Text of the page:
U.K. turns to proton-beam therapy to 'save lives'

The U.K. is setting aside $380 million to build two proton-beam therapy centers, which are expected to start treating patients by 2018, according to a recent government announcement. Currently the U.K.'s National Health Service (NHS) has to send patients who need or want the therapy to the U.S., where proton beam therapy, while more widely available, has created some controversy.

American hospitals are engaged in an arms race to get expensive proton treatment facilities built, even though there are concerns such centers are only being built to generate profits instead of enhancing medical care. For instance, two Washington area hospital systems--Johns Hopkins Medicine and MedStar Health--are seeking approval to build facilities that will cost more than $150 million, despite the fact that such a facility already is being built in Baltimore, 40 miles away.

"Neither should be building," Ezekiel Emanuel, a former healthcare adviser to the Obama administration who is now at the University of Pennsylvania, said. "We don't have evidence that there's a need for them in terms of medical care. They're simply done to generate profits."

The argument in favor of proton beam therapy is that it allows doctors to precisely target radiation to reach certain depths in the both, thereby reducing radiation exposure and potential side effects. The question is whether that leads to better medical results.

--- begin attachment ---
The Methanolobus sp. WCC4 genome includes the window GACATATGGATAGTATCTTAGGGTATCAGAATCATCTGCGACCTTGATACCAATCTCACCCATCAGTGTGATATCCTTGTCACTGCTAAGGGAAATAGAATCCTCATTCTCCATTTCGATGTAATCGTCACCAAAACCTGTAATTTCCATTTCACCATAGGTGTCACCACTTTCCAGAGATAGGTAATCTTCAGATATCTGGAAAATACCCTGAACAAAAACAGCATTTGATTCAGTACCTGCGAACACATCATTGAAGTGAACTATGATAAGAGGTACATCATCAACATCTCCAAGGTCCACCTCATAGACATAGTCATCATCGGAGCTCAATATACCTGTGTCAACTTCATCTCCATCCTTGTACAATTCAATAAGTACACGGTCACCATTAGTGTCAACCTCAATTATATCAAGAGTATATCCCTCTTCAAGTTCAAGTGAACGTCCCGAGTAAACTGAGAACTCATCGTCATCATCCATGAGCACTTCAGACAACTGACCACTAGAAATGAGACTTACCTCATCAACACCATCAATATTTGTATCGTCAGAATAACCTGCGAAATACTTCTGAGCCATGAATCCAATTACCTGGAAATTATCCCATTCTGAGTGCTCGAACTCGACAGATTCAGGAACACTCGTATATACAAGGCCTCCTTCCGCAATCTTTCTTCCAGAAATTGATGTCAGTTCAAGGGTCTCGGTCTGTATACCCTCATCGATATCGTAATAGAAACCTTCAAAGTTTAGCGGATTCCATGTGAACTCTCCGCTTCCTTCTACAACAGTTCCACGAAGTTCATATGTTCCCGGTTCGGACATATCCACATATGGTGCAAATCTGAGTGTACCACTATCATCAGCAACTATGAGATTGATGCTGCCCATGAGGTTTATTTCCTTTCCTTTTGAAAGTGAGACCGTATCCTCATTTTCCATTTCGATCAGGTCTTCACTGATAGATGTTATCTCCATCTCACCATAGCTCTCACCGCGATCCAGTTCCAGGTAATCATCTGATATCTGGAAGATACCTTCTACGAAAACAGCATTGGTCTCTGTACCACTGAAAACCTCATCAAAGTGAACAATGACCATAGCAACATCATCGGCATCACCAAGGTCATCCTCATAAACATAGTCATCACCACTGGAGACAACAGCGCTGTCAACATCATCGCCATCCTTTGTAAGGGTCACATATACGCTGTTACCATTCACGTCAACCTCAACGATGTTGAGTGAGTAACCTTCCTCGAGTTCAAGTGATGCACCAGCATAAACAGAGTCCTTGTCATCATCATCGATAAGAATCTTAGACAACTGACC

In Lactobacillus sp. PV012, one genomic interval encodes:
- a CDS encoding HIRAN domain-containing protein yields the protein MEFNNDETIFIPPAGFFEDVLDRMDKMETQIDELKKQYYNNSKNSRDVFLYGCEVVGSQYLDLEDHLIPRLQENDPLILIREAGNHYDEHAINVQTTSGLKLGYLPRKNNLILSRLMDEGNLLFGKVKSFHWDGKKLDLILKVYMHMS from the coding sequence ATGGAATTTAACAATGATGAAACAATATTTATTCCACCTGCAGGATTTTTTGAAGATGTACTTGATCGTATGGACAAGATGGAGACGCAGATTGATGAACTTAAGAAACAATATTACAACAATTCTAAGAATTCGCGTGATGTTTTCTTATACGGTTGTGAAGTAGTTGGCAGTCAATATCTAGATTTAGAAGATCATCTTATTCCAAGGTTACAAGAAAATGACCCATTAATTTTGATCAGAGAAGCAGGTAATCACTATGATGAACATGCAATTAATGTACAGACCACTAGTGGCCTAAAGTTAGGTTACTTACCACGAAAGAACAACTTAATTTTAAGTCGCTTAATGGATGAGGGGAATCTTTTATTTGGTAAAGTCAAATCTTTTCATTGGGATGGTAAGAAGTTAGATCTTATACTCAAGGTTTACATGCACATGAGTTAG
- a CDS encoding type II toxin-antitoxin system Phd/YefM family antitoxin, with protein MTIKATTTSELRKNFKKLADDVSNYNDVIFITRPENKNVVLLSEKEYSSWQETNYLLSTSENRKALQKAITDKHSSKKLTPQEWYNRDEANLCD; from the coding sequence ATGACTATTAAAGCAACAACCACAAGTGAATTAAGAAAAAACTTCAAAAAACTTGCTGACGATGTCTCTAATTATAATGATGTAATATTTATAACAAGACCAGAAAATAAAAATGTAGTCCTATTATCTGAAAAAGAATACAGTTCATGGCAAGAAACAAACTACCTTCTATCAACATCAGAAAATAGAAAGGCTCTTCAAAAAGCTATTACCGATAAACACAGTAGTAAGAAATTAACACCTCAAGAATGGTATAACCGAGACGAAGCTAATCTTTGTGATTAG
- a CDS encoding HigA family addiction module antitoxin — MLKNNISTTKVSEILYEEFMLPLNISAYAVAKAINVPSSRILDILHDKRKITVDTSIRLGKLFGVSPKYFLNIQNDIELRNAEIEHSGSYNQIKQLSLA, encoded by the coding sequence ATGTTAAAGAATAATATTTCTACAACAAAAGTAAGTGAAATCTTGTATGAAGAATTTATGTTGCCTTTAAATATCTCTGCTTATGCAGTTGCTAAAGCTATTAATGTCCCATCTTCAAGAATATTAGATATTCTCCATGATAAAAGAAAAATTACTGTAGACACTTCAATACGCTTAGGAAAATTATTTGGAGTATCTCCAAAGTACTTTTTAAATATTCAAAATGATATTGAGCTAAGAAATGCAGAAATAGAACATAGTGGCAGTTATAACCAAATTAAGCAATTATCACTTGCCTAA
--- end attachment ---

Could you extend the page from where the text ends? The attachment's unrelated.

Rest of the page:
While there is a consensus that proton therapy is beneficial in treating tumors close to sensitive areas--like the eye, brain and spinal cord (where the potential for radiation damage is high), as well as in treating childhood cancers--studies have shown that the benefits of proton therapy in treating prostate cancer is less certain. Despite this, there has been a significant increase in the use of proton therapy for prostate cancer.

In the U.K., the argument for the proton-beam therapy centers is that they will enable the NHS to cut cancer treatment costs.

"By investing in proton-beam therapy facilities, we will be able to treat more patients in the U.K. and reduce the stress placed on families who have had to travel to the United States to receive this innovative treatment," Public Health Minister Anna Soubry said.

To learn more:
- read the statement from the U.K.'s National Health Service

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